In each new design, evolving technologies played a major role in realizing that mission. In the case of the Nelson-Atkins, for example, Holl was almost obsessive in his appetite for light. Each of the five discrete elements he designed for the museum campus is a crystal palace wrought in shapes that defy right angles. Holl alludes to the transparency and translucency of these buildings by referring to them as “five built lenses” that serve to “form new spaces and angles of vision.
“From the movement through the landscape and threaded between the light openings, exhilarating new experiences of the existing Museum will be formed,” Holl wrote of his design. “Circulation and exhibition merge, as one can look from one level to another, from inside to outside. ... Glass lenses bring different qualities of light to the galleries while the sculpture garden’s pathways wind through them.”
To realize this kind of transparency in Kansas City, where mean temperatures range from 16 degrees Fahrenheit (-8.5 C) in January to 89 degrees (32 C) in July, Holl needed a new kind of glass, a new kind of construction, and a new kind of structural design. Working with the German manufacturer Lamberts, he created glass planks that could span 18 feet without support, thus reducing the need for shadow-casting columns, yet so low in iron content that they are more transparent to white light than to colors, thus providing an environment conducive to viewing art.
Holl also innovated in the way his glass walls deal with heat. A 3.5-foot space between the panes of glass creates a sort of massive transparent duct that removes solar heat to an upper-level plenum from which it can be redistributed in the winter or dissipated in the summer.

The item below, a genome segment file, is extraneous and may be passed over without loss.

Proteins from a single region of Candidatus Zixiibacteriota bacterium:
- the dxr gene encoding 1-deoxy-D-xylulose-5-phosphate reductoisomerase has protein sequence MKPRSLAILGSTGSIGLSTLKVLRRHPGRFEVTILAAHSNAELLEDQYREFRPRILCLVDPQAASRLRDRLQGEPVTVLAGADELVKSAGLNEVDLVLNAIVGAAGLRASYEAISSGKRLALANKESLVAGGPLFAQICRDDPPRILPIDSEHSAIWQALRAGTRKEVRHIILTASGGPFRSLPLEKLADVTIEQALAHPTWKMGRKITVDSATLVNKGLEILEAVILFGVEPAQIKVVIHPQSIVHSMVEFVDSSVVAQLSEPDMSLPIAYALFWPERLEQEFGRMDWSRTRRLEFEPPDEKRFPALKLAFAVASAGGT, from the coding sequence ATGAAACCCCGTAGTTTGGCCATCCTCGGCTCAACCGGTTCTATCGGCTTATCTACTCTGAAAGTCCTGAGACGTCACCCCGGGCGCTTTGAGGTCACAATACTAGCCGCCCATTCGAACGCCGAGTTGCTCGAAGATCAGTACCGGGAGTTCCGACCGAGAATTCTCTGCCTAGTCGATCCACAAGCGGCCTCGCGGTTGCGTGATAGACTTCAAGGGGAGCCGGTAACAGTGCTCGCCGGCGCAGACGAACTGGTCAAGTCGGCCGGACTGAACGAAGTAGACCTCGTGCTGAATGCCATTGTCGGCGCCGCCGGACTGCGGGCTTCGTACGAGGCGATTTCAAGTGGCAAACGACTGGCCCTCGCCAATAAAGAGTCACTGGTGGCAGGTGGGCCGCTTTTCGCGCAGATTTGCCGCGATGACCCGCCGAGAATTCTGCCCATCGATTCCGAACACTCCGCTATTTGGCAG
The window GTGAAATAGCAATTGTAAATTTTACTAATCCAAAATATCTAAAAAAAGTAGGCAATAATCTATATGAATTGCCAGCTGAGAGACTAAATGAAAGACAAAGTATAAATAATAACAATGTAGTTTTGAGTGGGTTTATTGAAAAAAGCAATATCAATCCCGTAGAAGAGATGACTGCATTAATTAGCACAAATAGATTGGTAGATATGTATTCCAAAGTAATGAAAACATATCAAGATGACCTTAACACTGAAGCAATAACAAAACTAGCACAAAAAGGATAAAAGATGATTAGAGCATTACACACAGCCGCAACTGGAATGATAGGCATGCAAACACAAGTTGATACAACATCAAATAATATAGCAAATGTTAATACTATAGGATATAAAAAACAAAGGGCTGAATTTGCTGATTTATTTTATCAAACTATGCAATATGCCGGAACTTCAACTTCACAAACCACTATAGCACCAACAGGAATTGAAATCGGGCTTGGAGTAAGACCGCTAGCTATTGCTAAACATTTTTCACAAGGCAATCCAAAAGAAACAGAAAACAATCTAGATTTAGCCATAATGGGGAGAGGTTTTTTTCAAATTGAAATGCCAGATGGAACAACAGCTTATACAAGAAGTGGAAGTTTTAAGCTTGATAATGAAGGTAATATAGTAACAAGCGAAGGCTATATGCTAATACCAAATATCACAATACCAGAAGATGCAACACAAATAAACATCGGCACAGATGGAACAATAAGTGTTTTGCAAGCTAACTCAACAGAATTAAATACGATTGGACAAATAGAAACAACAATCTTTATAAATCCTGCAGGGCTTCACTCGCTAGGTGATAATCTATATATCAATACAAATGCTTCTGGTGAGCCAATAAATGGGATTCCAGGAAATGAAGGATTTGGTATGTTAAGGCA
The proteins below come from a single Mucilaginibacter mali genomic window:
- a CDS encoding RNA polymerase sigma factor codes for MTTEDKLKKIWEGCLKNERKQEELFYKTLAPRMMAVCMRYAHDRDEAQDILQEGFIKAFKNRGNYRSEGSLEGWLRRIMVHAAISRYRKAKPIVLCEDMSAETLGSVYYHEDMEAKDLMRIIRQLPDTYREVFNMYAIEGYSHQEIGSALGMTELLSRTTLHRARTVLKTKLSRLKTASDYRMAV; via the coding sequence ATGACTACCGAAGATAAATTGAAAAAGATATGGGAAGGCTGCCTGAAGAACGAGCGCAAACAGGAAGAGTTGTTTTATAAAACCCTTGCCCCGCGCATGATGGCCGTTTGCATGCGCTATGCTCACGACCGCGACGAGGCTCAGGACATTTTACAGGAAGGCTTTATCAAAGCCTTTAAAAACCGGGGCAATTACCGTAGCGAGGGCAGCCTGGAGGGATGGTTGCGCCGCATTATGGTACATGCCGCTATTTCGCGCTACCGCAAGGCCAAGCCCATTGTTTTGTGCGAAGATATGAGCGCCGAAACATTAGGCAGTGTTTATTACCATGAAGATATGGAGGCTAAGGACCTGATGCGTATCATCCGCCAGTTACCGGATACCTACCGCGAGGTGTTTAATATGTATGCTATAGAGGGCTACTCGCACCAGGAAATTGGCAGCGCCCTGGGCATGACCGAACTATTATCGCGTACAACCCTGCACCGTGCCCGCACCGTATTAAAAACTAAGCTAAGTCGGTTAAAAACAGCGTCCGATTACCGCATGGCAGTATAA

Another innovative glass structure, and equally compelling aesthetically, is the Toledo Museum of Art’s new Glass Pavilion, designed by Kazuyo Sejima and the SANAA firm of Tokyo and also currently under construction. This is a case of glass for the sake of glass, since the purpose of this crystal temple is to house one of the world’s finest international collections - more than 5,000 glass objects spanning ancient to contemporary eras.
Just 15 feet tall and 76,000 square feet in area, the Glass Pavilion’s design combines advanced structural engineering and new materials to create a space that is both aesthetically elegant and environmentally friendly. In a nod to its purpose, the single-story structure plus basement will house a glassmaking facility, and the glass used in its construction is intended to make a statement about the flexibility of the medium. Curved glass walls, constructed of 8- by 13.5-foot panels, will divide the interior space, and both exterior and interior glass walls will consist of two panes laminated for durability.
Because there are no right-angle corners on the exterior, the glass has to be custom-made by the Pilkington Glass Co., which is fabricating the finished panels in China. To prevent overheating, a curtain system will limit the amount of sunlight entering the building. In addition, building cavities and small corridors between the glass rooms have been designed to trap heat much like a thermopane window.
Energy issues were also at the forefront in the design of the Clinton Center, where the former president insisted that the design must feature sustainable buildings, emphasizing state-of-the-art strategies for site development, water savings, energy efficiency, and indoor environmental quality. At the same time, the displays, designed by Ralph Appelbaum Associates of New York, represent the pinnacle of sophisticated AV and systems integration, creating a new standard for institutional multimedia presentations.
In sum, the marriage of technology and design in museum architecture is healthy and prospering. And if EwingCole’s design for the expansion and revitalization of New Jersey’s Liberty Science Center is any indication, it is certain to continue evolving in the future, as imaginative integration further blurs the line between form and function.